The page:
The match may have ended in a convincing 3-0 win to the reigning European champions, courtesy of second-half strikes from Vinicius Junior, Luka Modric and Eden Hazard, but the story could have been very different had Celtic taken any of the glorious chances that they created before half-time.
Liel Abada twice failed to beat Thibaut Courtois in a one-on-one while Callum McGregor thundered a shot against the inside of the post that somehow stayed out. Even after the break, substitute Daizen Maeda should have put the hosts ahead but fluffed his lines from close range.
Spanish newspaper El Mundo described Celtic Park as the "Scottish hell" as they reported on the home side's start to the match that had Madrid on the racks.
They wrote: "The Scots, European champions in 1967 with players born in the streets near Celtic Park, shone guided by the feet of the Japanese Hatate, the foresight of the Portuguese Jota and the honor of the Scotsman McGregor, this one from the house. He felt a shot to the Madrid post in the 20th minute and shook the foundations of Glasgow.
“You will never walk alone” (“You will never walk alone”), sang the Celtic field while the footballers jumped onto the pitch. So it was. The Scottish champion, pushed by a colossal crowd, overwhelmed Madrid from the start. Intense in pressure and vertical in the counterattack, he did not let the whites breathe. Ancelotti's players lived mentally and footballingly caged during the first fifty minutes of the game. Erratic in ball delivery, imprecise in three quarters of the field and dependent only on Vinicius . Always Vinicius, who ended up freeing the white team from the demons."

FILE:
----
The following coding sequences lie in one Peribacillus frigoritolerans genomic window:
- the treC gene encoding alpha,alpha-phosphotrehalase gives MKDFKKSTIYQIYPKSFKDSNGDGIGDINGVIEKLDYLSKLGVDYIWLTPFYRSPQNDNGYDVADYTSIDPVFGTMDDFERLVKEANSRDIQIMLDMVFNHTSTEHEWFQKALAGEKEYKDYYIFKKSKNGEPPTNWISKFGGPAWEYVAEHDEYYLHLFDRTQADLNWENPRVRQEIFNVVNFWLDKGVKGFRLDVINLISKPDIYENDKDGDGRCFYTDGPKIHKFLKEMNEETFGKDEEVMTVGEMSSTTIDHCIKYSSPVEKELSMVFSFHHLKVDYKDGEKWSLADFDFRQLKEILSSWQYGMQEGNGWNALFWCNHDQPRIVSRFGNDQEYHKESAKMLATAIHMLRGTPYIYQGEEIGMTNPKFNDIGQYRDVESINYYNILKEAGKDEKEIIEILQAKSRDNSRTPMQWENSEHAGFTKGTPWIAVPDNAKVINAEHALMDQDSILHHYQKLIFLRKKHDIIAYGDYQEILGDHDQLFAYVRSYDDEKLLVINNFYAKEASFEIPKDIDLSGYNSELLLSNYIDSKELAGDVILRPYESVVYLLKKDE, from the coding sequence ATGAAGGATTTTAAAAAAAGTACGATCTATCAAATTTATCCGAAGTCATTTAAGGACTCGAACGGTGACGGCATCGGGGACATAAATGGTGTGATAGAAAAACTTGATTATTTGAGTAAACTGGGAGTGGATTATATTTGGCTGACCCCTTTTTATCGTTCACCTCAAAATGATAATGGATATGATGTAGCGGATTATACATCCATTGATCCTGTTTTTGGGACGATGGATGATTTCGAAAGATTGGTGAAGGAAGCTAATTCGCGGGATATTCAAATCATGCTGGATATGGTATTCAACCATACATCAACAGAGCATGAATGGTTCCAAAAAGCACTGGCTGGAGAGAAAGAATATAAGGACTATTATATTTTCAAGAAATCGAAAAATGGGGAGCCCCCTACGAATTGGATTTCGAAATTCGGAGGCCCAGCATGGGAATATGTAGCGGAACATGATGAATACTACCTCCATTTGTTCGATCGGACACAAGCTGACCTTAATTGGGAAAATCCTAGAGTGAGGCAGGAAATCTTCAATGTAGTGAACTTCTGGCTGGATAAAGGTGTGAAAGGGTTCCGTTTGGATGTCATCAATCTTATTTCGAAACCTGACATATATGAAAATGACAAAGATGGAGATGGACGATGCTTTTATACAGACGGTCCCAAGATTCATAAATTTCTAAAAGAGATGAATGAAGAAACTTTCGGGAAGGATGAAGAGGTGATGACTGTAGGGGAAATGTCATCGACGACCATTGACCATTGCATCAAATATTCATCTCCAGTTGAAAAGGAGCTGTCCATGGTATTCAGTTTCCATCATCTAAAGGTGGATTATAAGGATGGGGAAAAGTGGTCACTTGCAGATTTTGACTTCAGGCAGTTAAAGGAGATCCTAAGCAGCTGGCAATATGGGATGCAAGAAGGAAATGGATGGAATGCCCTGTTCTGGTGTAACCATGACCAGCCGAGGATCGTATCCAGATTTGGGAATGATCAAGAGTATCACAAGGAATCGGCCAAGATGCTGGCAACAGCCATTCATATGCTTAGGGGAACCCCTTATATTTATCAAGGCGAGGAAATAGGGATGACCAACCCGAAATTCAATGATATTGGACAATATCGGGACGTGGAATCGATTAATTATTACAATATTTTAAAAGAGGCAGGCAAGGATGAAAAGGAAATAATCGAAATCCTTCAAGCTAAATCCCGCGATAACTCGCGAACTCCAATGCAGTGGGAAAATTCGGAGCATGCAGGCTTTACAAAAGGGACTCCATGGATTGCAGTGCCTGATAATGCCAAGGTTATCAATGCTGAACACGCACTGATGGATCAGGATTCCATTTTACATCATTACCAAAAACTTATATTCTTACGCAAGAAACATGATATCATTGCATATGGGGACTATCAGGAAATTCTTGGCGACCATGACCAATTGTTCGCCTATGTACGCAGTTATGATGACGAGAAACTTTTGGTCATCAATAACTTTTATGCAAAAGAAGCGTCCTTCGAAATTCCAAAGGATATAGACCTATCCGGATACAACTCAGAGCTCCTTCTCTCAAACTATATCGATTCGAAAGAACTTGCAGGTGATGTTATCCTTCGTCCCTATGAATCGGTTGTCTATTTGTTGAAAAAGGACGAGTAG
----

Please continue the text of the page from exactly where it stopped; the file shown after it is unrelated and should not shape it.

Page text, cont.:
El Correo also commented on Madrid's "notable suffering" in the "green hell of Glasgow", adding: "Celtic's brave outing to the field immediately put fear into Real Madrid's body, whose lukewarm staging was the reverse of the ardor with which the local fans catapulted the Hoops into an initial half hour of extreme suffering for the squad of Ancelotti."
Madrid newspaper ABC were left impressed by Celtic's pressing game. "Two and even three went for Vinicius, as if they were going to steal his mobile," they wrote.
On Celtic's fast start they added: "With perfect continuity, the great atmosphere in the stands was transferred by Celtic to the pitch. It had a pressing, offensive and brave start that made Madrid tiptoe from the start. It wasn't just the pressure, Celtic didn't give a break; I wanted to surprise in the serves, in the breaks, in the fouls, even the referee seemed to be demanding."